THEY’RE determined to make sure people suffering from liver problems never feel isolated.
And that’s why patients Jason Marshall and David Gladders have set up Portsmouth Liver Support Group.
Group facilitator Jason, of Earlsdon Street, Southsea, has experienced liver problems at first hand.
The 37-year-old, who was in rehab for drug and alcohol abuse, was diagnosed with hepatitis C in February last year.
He said: ‘Six months after my treatment I began to feel very isolated and I didn’t have anyone I could really talk to.
‘The treatment makes you feel very emotional and you want to talk to someone who can understand what you’re going through.
‘There’s a lot of scaremongering about treatment.
‘And there’s a lot of stigma attached to the condition, so you don’t have anyone to talk to.
‘You have nurses there, but they can only help you with medical things really.’
Earlier this year Jason got in contact with Mike Campling, of the British Liver Trust, to see if a support group could be set up in Portsmouth.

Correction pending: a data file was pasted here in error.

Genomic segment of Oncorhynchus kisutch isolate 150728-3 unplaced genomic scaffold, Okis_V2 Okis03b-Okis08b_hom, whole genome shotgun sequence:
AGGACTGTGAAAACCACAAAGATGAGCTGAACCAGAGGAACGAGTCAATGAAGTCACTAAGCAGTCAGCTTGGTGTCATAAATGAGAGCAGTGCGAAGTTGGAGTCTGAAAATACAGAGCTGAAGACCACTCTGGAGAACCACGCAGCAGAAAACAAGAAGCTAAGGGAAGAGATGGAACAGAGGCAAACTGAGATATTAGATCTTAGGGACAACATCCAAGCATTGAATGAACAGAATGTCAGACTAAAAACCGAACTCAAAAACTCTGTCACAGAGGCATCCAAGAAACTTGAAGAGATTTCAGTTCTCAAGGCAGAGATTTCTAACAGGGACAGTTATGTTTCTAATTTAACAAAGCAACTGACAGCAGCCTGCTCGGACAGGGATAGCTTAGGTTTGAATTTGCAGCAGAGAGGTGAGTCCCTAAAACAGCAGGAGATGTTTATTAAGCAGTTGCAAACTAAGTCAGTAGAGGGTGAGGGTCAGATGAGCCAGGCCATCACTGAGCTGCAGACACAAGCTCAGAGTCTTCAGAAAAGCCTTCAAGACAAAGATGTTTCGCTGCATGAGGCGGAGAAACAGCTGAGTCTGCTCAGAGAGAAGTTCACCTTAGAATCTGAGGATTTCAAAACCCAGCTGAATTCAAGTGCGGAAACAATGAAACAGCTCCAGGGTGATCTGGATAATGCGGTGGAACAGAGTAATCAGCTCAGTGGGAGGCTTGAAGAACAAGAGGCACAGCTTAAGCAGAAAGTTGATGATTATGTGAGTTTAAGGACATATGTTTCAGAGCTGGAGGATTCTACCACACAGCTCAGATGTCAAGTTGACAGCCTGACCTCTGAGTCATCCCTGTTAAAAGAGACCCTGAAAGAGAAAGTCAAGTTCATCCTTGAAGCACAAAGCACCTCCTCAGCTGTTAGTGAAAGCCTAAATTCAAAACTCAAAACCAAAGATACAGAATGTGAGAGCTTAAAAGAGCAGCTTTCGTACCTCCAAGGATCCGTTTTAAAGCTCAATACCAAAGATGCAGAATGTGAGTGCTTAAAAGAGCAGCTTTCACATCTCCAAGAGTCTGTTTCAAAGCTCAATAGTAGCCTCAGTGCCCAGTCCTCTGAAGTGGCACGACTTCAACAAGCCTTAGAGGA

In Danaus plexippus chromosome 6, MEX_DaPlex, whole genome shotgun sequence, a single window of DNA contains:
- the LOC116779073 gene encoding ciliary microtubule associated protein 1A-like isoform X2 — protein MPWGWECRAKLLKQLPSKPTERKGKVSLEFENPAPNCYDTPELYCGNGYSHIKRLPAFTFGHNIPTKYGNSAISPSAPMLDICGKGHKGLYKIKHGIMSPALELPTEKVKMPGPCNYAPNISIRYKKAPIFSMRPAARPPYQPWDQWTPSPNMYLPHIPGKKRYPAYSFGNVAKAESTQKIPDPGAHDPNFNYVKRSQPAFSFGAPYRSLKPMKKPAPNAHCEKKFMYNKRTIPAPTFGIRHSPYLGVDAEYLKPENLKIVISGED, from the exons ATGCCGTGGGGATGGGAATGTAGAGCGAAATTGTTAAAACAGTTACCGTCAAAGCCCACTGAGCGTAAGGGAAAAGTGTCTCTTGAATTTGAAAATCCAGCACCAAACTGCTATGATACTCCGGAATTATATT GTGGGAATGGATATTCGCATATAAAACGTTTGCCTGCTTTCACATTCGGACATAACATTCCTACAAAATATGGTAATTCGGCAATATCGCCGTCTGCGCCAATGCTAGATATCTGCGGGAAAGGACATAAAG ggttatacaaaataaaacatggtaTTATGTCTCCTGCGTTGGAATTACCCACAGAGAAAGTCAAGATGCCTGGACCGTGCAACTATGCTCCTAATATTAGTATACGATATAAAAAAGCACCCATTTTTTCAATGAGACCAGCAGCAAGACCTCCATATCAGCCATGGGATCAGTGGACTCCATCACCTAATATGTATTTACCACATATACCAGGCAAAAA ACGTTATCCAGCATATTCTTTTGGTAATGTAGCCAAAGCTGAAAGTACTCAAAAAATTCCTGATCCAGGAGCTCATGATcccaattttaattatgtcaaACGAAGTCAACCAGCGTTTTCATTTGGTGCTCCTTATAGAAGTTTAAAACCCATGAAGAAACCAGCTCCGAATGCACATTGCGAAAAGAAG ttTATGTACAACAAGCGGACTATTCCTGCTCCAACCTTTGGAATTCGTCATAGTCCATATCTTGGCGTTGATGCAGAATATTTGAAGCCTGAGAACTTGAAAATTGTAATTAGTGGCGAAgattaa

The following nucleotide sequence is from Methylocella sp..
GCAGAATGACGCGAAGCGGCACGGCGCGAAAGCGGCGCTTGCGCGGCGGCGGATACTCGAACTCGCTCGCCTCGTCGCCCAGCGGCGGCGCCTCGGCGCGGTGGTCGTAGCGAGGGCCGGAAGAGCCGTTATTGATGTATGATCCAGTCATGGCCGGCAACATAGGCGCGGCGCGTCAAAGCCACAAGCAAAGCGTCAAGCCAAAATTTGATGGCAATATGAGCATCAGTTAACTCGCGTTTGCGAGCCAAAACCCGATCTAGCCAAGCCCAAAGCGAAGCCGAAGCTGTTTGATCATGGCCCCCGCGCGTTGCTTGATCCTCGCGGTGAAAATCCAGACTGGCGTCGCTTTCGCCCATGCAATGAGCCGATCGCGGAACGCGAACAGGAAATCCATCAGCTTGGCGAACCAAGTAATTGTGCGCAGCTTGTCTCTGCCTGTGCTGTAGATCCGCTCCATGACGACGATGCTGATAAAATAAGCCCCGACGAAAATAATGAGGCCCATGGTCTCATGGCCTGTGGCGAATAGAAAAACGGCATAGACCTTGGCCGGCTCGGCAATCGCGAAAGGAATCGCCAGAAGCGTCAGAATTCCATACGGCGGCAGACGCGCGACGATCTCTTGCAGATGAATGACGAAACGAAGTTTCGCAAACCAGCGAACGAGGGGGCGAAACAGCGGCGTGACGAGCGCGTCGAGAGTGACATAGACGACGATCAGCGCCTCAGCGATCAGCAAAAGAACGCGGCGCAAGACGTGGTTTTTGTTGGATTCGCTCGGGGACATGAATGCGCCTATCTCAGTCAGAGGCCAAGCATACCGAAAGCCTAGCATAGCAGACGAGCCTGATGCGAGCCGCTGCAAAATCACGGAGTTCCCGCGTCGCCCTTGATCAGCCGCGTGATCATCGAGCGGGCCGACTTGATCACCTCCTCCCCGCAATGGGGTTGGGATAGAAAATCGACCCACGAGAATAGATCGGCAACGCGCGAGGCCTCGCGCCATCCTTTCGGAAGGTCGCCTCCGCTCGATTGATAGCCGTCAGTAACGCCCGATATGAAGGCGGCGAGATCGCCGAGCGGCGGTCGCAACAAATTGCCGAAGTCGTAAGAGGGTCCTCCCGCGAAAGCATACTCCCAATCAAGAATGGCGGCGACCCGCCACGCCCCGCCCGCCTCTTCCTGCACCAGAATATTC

‘I could see the difference you get from having support and not having it – and it makes a world of difference,’ added Jason.
‘Even if there’s just someone there to validate what you’re experiencing.
‘There was a voluntary group in the city, but it didn’t really carry on.’
The liver support group had initially been set up to help those suffering from hepatitis C.
But it has now been opened up to anyone suffering from liver disease.
Fellow group facilitator David Gladders, 35, said: ‘Support is about human beings.
‘We don’t want anyone to feel like they’re isolated.
‘People can drop in for a chat and it’s very informal and confidential.
‘It’s a chance for people to share experiences.’
The group meets on Saturday in the day room, ward C5, in Queen Alexandra Hospital, Cosham, from 12.30pm to 2pm.
To find out more about the group, or to join, call 07968 695826.